One microscopic virus can paralyze much of the world. But even in quarantine, one person has the ability to make a world of positive difference for others.
Award-winning National Geographic photographer Ami Vitale attests to the power of one individual to do good. As a photojournalist, she has spent years covering wildlife conservation stories.
But to her, they are more than just stories to be shared with the world. She has launched a variety of fundraising initiatives over the years to help and inspire others to support the people and wildlife she covers.
This spring, she has partnered with Omaze to support Ol Pejeta conservancy in Kenya. While Ol Pejeta is home to several of the most iconic animals of the African plains, including chimpanzees, lions and elephants, Vitale’s fundraiser specifically supports the keepers there in caring for rhino species under threat from human activity.
Normally relying on tourism to fund their conservation efforts, Ol Pejeta has been heavily affected by the COVID-19 pandemic as demand for travel ground to a near halt. As a bonus, one winner will be drawn to win an all-expenses-paid wildlife safari, with one guest, to Ol Pejeta with Vitale once it is safe to travel.
Although at first blush her fundraising initiative seems to have little to do with the pandemic beyond helping to mitigate the economic fallout, COVID-19 is just the latest indicator of how the relationship between humanity and nature is unhealthy.
The COVID-19 crisis has created a fallout unprecedented in recent memory, but it is far from the only infectious disease to have emerged in the modern era that had a zoonotic, or animal, source. Nor is it the first deadly coronavirus to have jumped from animals to humans, as the deadly SARS outbreak of 2003 attests to.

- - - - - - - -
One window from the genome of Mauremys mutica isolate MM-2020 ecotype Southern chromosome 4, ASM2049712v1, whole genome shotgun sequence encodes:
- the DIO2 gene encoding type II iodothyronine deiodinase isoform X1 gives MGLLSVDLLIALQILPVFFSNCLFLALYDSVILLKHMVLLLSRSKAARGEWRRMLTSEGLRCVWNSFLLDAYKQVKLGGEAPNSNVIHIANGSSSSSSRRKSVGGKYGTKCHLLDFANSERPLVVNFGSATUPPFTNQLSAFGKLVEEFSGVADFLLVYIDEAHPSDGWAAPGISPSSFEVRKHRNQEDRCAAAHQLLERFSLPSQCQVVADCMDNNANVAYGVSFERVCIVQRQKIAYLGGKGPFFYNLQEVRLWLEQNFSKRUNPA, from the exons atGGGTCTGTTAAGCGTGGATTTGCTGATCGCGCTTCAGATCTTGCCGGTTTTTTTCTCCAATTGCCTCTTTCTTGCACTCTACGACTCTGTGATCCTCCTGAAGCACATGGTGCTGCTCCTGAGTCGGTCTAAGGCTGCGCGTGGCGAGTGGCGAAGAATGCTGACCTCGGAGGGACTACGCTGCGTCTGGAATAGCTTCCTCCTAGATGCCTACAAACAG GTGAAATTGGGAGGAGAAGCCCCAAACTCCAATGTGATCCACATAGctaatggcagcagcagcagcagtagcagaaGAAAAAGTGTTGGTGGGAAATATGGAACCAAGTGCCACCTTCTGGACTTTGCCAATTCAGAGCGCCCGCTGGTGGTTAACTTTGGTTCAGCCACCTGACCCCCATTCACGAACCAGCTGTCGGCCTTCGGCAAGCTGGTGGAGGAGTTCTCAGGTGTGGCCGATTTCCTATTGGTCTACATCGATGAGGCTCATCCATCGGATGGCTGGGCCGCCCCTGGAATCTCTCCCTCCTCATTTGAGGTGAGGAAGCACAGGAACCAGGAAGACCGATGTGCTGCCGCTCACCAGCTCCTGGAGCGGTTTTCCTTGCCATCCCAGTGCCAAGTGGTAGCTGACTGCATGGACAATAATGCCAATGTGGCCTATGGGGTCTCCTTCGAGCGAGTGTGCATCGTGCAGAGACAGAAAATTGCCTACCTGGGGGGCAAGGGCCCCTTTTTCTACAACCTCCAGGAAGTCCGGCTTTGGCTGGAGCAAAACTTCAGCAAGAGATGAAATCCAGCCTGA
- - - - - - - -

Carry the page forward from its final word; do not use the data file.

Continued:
Human activity is a primary factor to blame for bringing these infectious diseases out of their original animal hosts. For one, deforestation is a major way that infectious diseases can spread from wildlife to people. As humans destroy forest habitats, animals are either forced into more human contact as they attempt to find new homes or find that new human-created habitats suit them well, according to National Geographic.
For example, the intentional burning of rainforests in Indonesia for agriculture forced fruit bats from their habitats and into Malaysian fruit orchards, where they infected local pigs and pig farmers with the Nipah virus. Also, deforestation is associated with spikes in malaria cases, as mosquitoes that carry malaria find good breeding grounds in pools of water that form in cleared areas of forests, according to National Geographic.
The wildlife trade, legal or otherwise, is another driver of emerging infectious diseases, including COVID-19. In “wet” wildlife markets, hundreds or thousands of live and dead animals that would normally never be nearby are crammed into highly unsanitary conditions along with the humans who work there, creating an ideal hotbed for diseases to cross-species. Both the coronavirus that caused SARS in 2003 and the coronavirus that causes COVID-19 emerged from wildlife wet markets in China, according to National Geographic, likely jumping from bats to an intermediate species — in the case of SARS it was palm civets — before jumping to humans.
Earth is our only home. The integrity of nature is what allows us to survive. Protecting the wild is also protecting ourselves — from the devastation of climate change, from the health effects of air pollution and from the ricocheting effects of pandemics. Protecting nature is literally protecting our own futures.
All the bad headlines about the greed of powerful people who have an interest in fighting actions to protect the environment can seem depressing. But happily for those of us without political power, it is not only world or local leaders who have the power to set a more environmentally friendly course for humanity. Indeed, individual actions added up can be more powerful than any policy directive — certainly, in democracies, the quality of the politicians reflect the values of the voters.